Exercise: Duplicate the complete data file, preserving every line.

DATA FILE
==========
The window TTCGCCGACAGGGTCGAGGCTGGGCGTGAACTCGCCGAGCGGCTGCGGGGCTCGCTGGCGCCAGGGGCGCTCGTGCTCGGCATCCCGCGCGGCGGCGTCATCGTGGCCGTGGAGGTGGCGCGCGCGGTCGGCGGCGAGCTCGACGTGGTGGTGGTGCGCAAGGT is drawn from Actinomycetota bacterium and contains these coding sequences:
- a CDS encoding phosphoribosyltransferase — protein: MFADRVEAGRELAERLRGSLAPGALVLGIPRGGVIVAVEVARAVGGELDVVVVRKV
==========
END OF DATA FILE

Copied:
The window TTCGCCGACAGGGTCGAGGCTGGGCGTGAACTCGCCGAGCGGCTGCGGGGCTCGCTGGCGCCAGGGGCGCTCGTGCTCGGCATCCCGCGCGGCGGCGTCATCGTGGCCGTGGAGGTGGCGCGCGCGGTCGGCGGCGAGCTCGACGTGGTGGTGGTGCGCAAGGT is drawn from Actinomycetota bacterium and contains these coding sequences:
- a CDS encoding phosphoribosyltransferase — protein: MFADRVEAGRELAERLRGSLAPGALVLGIPRGGVIVAVEVARAVGGELDVVVVRKV